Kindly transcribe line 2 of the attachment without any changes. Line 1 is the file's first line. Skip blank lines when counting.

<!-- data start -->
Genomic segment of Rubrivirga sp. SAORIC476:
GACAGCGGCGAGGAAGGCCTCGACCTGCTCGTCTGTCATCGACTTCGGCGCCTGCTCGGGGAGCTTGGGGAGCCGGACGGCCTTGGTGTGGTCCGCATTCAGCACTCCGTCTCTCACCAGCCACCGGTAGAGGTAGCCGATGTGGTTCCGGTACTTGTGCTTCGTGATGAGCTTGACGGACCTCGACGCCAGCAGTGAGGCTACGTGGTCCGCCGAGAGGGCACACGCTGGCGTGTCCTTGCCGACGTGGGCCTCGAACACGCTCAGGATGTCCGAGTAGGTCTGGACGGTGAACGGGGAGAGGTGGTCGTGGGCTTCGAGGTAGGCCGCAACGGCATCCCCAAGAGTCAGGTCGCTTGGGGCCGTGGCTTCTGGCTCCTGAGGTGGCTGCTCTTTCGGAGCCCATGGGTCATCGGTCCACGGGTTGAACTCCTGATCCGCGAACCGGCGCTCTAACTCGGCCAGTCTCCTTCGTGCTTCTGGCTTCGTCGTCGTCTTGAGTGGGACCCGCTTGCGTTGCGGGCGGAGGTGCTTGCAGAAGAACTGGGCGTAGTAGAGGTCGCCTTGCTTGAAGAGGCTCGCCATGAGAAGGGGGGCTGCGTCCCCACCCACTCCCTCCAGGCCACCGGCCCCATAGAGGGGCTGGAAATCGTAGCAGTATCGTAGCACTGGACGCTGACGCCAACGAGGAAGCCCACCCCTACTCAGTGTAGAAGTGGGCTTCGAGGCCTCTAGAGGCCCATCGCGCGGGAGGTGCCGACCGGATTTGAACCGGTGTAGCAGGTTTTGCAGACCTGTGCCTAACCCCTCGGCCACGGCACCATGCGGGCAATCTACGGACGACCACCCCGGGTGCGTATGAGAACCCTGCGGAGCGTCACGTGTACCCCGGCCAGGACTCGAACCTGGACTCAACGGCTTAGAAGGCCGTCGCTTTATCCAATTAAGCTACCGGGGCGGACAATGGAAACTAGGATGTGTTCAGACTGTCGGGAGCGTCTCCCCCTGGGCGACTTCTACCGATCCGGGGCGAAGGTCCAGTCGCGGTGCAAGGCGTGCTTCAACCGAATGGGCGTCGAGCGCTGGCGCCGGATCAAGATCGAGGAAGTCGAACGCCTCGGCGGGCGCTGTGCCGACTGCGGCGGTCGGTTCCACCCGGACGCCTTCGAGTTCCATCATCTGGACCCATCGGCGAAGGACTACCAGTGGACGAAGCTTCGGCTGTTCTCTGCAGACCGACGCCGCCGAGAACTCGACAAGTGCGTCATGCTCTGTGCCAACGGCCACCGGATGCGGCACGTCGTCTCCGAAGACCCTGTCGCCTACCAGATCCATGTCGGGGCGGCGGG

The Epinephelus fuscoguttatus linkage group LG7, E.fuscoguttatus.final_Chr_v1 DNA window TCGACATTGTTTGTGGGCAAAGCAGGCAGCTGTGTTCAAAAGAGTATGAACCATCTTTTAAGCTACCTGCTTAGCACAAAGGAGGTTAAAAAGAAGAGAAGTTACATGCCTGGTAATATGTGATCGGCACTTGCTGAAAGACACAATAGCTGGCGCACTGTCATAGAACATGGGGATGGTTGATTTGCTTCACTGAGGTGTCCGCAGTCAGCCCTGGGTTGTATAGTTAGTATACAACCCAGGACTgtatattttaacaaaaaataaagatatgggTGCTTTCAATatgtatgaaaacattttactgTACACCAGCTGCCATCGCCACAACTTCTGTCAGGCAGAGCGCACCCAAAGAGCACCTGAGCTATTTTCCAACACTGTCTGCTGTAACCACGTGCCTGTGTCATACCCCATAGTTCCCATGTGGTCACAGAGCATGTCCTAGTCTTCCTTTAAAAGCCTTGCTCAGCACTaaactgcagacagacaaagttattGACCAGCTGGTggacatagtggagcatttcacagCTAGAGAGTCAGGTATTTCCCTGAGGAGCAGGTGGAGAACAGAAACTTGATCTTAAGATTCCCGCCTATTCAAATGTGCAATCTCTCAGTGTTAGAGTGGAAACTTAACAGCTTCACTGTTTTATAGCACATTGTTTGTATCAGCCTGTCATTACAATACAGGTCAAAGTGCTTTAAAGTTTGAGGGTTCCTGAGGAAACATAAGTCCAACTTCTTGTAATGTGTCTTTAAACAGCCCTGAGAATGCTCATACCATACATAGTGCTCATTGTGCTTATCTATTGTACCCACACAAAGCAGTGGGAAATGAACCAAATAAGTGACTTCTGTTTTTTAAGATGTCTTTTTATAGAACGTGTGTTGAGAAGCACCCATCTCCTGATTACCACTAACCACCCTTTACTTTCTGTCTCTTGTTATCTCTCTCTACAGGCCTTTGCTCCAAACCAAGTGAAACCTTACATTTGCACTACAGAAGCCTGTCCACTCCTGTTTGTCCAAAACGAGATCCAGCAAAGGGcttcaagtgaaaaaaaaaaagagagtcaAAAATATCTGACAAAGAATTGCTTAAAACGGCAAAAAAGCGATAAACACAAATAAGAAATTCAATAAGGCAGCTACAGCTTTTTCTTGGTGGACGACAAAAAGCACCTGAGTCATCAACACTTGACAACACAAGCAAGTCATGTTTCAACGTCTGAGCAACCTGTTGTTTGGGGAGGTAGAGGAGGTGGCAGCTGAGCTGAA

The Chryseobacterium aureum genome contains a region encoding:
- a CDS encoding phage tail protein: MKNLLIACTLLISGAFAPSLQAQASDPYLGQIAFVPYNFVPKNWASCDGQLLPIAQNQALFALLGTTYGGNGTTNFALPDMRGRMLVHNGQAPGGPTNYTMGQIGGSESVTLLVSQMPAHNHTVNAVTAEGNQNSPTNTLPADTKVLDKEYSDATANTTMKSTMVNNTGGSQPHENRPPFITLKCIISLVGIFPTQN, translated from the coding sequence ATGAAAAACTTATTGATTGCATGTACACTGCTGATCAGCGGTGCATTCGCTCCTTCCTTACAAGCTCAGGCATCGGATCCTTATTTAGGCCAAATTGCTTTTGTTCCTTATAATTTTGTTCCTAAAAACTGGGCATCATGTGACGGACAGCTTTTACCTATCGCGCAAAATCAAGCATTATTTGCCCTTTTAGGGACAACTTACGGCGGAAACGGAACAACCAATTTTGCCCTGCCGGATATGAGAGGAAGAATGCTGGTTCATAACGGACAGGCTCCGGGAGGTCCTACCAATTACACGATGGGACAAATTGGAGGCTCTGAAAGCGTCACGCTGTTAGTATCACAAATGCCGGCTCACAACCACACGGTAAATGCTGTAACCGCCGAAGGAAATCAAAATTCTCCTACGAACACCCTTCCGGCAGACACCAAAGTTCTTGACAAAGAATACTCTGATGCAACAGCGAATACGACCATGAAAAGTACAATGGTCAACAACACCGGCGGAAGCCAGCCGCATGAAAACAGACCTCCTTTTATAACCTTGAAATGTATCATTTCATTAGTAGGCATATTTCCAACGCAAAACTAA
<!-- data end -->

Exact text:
GACAGCGGCGAGGAAGGCCTCGACCTGCTCGTCTGTCATCGACTTCGGCGCCTGCTCGGGGAGCTTGGGGAGCCGGACGGCCTTGGTGTGGTCCGCATTCAGCACTCCGTCTCTCACCAGCCACCGGTAGAGGTAGCCGATGTGGTTCCGGTACTTGTGCTTCGTGATGAGCTTGACGGACCTCGACGCCAGCAGTGAGGCTACGTGGTCCGCCGAGAGGGCACACGCTGGCGTGTCCTTGCCGACGTGGGCCTCGAACACGCTCAGGATGTCCGAGTAGGTCTGGACGGTGAACGGGGAGAGGTGGTCGTGGGCTTCGAGGTAGGCCGCAACGGCATCCCCAAGAGTCAGGTCGCTTGGGGCCGTGGCTTCTGGCTCCTGAGGTGGCTGCTCTTTCGGAGCCCATGGGTCATCGGTCCACGGGTTGAACTCCTGATCCGCGAACCGGCGCTCTAACTCGGCCAGTCTCCTTCGTGCTTCTGGCTTCGTCGTCGTCTTGAGTGGGACCCGCTTGCGTTGCGGGCGGAGGTGCTTGCAGAAGAACTGGGCGTAGTAGAGGTCGCCTTGCTTGAAGAGGCTCGCCATGAGAAGGGGGGCTGCGTCCCCACCCACTCCCTCCAGGCCACCGGCCCCATAGAGGGGCTGGAAATCGTAGCAGTATCGTAGCACTGGACGCTGACGCCAACGAGGAAGCCCACCCCTACTCAGTGTAGAAGTGGGCTTCGAGGCCTCTAGAGGCCCATCGCGCGGGAGGTGCCGACCGGATTTGAACCGGTGTAGCAGGTTTTGCAGACCTGTGCCTAACCCCTCGGCCACGGCACCATGCGGGCAATCTACGGACGACCACCCCGGGTGCGTATGAGAACCCTGCGGAGCGTCACGTGTACCCCGGCCAGGACTCGAACCTGGACTCAACGGCTTAGAAGGCCGTCGCTTTATCCAATTAAGCTACCGGGGCGGACAATGGAAACTAGGATGTGTTCAGACTGTCGGGAGCGTCTCCCCCTGGGCGACTTCTACCGATCCGGGGCGAAGGTCCAGTCGCGGTGCAAGGCGTGCTTCAACCGAATGGGCGTCGAGCGCTGGCGCCGGATCAAGATCGAGGAAGTCGAACGCCTCGGCGGGCGCTGTGCCGACTGCGGCGGTCGGTTCCACCCGGACGCCTTCGAGTTCCATCATCTGGACCCATCGGCGAAGGACTACCAGTGGACGAAGCTTCGGCTGTTCTCTGCAGACCGACGCCGCCGAGAACTCGACAAGTGCGTCATGCTCTGTGCCAACGGCCACCGGATGCGGCACGTCGTCTCCGAAGACCCTGTCGCCTACCAGATCCATGTCGGGGCGGCGGG